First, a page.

Dean Couch said, “We are sincerely grateful for our supporters. Without you, we would not be here today. Malcolm and De’Marchoe would still be in prison for a crime they did not commit. Your generous financial support and friendship over the past five years led to the freedom of these two innocent men. On behalf of the law school, the Project staff and the families of Malcolm and De’Marchoe, thank you.”
In all, there have been 32 Oklahomans exonerated previously, with Michelle Murphy of Tulsa the most recent. Nationwide, a total of 1,782 exonerations have occurred since 1989.
A release from the OCU press office reported, “The main causes of wrongful conviction are eyewitness mis-identification, unvalidated and improper forensic science, false confessions, informants, government misconduct and inadequate defense.”
Another case in litigation is that of Willard O’Neal. A brief for post-conviction relief was filed in June 2015, and, OCU says, “the team is waiting for an evidentiary hearing to be scheduled.”
Thus far, there have been 1,250 request for assistance submitted to the Oklahoma Innocence Project. “Aside from O’Neal’s case, which is in litigation, two are being investigated, 120 are waiting to be assigned and over 600 have been closed,” Project officials said.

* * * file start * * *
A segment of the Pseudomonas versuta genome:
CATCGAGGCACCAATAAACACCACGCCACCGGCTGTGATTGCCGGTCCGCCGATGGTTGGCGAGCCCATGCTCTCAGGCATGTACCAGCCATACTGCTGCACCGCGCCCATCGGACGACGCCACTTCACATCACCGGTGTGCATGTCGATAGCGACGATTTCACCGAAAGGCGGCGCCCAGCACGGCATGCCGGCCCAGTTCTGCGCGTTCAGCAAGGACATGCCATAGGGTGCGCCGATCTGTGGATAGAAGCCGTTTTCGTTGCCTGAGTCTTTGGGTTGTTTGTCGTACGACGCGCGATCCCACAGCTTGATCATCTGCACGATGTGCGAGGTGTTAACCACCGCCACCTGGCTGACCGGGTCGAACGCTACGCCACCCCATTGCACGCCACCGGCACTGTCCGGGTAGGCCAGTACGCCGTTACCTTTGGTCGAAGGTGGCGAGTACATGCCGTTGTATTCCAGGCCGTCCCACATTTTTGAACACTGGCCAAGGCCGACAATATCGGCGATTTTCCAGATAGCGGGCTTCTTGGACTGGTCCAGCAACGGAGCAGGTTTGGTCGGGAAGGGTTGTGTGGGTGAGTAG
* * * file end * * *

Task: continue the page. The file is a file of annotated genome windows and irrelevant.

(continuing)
Early this month, a bipartisan group of Oklahomans supportive of the project's work came to the University of Oklahoma Faculty House near the state Capitol for a press conference.
Participants included Tim Durham, who was wrongfully convicted of a rape in Tulsa,
Oklahoma. Joining him was Nancy Vollersten, whose brother (the late Greg Wilhoit) was wrongfully convicted of a murder in Tulsa. Christy Sheppard, cousin of murder and rape victim Debbie Carter, also addressed the meeting.
A retired Oklahoma Court of criminal appeals judge, Reba Strubhar, also participated in the briefing.
Judge Strubhar is co-chairman of a group investigating Oklahoma’s troubled death penalty process, with an eye to make reform recommendations in 2017.
Dr. Larry Hellman, dean emeritus at the Oklahoma City University School of law, also spoke at the Faculty House event. Ms. Behenna also participated, joining the other individuals to thank members of the state Legislature for enacting four historic criminal justice reforms during this year’s session.
As part of their continuing work, leaders of the project have underscored possible changes in law and police procedures that could reduce the likelihood of wrongful convictions.
From the Oklahoma Innocence Project: The Oklahoma Innocence Project at Oklahoma City University School of Law launched in August 2011. The Project is the only organization in Oklahoma dedicated to identifying and remedying cases of wrongful conviction in the state. Oklahoma City University School of Law students work with the Project legal staff to research and investigate the hundreds of cases received annually. The Oklahoma Innocence Project functions solely on private donations and provides all legal services at no charges to the client. For more information, visit innocence.okcu.edu.
From Oklahoma City University School of Law: Oklahoma City University School of Law is fully approved by the American Bar Association and is a member of the Association of American Law Schools. It serves a diverse student body of approximately 500. Oklahoma City University School of Law’s nearly 6,000 alumni practice in every state and several foreign countries. For more information, visit law.okcu.edu.